Wednesday, 31 July 2013
This is not an uncommon sight in Hongkong. I’ve witnessed parents of all ages and descriptions performing assisted feeding on their beloved kids, so the game may go on. It inspired me to write the article New Age Narcotics (http://guo-du.blogspot.hk/2012/10/new-age-narcotics.html). Last week, I finally couldn’t resist capturing it with my phone.
Love is a universally positive word in the modern world, though the boundaries between love, care, obsession, indulgence, etc. are not clear. I suppose they are, and should be, a personal definition. However, these boundaries seem to be shifting further and further away from my old-fashioned sense, becoming increasingly incomprehensible. At what point does “love” become toxic, I wonder.
The characters in Man’s Last Song (http://guo-du.blogspot.hk/2013/03/mans-last-song-event-diary.html) used up an entire section to dissect love, trying to discover its illusive nature: While so-called “love” from an enlightened person can be liberating and enriching, blind passion from a fool is annoying at best, murderous at worst. Fervid love chokes us when happening, and pains us with regrets when dead. . . Of course not everyone agrees.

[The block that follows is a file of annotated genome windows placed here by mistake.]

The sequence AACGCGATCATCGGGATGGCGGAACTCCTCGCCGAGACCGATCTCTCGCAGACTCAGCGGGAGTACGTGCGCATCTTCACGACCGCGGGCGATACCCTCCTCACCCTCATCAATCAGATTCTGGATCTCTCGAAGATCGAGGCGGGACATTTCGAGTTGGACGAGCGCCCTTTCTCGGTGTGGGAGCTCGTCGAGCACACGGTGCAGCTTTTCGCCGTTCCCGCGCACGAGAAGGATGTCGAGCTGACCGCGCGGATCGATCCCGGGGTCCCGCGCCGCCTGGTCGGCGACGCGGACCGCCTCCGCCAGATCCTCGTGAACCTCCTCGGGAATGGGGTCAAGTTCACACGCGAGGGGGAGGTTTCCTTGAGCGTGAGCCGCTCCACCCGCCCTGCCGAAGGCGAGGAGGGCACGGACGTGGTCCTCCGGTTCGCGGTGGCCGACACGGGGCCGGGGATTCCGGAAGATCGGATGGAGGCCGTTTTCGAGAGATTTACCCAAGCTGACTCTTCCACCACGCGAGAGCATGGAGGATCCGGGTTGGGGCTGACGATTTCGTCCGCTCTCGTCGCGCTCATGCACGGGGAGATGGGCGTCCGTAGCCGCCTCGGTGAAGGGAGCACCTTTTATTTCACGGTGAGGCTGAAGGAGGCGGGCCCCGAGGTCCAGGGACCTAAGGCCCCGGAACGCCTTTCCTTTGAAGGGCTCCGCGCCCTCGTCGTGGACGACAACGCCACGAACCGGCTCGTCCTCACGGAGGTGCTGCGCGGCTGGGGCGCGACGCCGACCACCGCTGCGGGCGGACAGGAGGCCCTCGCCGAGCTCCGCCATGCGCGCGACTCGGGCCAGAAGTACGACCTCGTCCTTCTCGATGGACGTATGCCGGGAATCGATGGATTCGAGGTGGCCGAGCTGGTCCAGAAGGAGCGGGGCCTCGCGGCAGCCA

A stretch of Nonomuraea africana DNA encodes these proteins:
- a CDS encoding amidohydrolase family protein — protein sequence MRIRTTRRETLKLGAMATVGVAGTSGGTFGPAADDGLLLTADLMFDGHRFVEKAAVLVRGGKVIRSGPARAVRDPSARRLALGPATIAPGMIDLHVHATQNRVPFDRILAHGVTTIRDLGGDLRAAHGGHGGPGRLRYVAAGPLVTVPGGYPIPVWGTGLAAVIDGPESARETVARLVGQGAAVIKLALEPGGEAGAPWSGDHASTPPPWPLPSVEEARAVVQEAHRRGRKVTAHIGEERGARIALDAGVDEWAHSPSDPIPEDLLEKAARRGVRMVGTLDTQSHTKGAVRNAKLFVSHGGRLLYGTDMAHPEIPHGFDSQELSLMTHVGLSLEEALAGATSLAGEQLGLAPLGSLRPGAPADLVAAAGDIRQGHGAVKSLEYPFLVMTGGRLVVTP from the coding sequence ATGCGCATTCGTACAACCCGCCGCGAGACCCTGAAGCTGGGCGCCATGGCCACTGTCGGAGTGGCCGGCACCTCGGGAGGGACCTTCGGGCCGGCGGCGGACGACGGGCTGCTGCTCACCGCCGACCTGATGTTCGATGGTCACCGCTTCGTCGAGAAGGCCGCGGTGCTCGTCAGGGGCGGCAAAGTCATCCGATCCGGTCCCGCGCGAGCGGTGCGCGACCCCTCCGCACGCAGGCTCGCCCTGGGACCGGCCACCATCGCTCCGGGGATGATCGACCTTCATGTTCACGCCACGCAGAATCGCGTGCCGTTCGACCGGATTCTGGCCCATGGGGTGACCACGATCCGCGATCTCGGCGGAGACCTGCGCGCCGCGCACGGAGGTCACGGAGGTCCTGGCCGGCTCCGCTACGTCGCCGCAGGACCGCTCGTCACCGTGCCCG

只要够“八卦”，留意周围，这感人场面在香港不难看见。我见过不少衣着入时，看上去颇有教养的年轻父母，不忍亲生骨肉为了两餐把电子游戏中断，也在酒楼餐厅悉心喂饲“中童级”小朋友。这也是我较早的一篇博文“摩登鸦片” (http://guo-du.blogspot.hk/2012/10/blog-post.html) 的灵感来源。
在现代社会，“爱心”被视为文明素质，不容置疑。可惜爱与痴迷，狂热，娇宠，放纵等的界线，除了是个人选择之外，也很难划清。对我这个食古不化的人来说，“爱”在物质过盛，时间缺乏的社会中，变得越来越难理解。中国人都听过物极必反。究竟爱到什么程度才会“作反”呢？可能很值得思考。在 Man’s Last Song (http://guo-du.blogspot.hk/2013/03/mans-last-song-event-diary.html) 的故事中，几个“文明过后原始人” 把酒论爱，希望找出它的玄妙真谛。就是一直还没有空完成中文“笙歌”的最后版本！
Guo Du 31.07.2013
Friday, 5 July 2013
I’ve lived in the same building for more than half a century now. Standing twelve storeys high, it was the tallest structure on Robinson Road in 1958, if not all of Mid-Levels. We were surrounded by colonial style mansions and low-rise apartments. Until the mid-sixties, we could pick wax apples just across the street. The neighbourhood, like everything else in Hong Kong, had since changed beyond recognition. The panoramic view of Victoria Harbour has long disappeared, replaced by a barricade of oppressively tall buildings, spotted with industrial-standard windows that never open.
[ English: My Hundred-Year-Old Neighbour Mr. Chan ]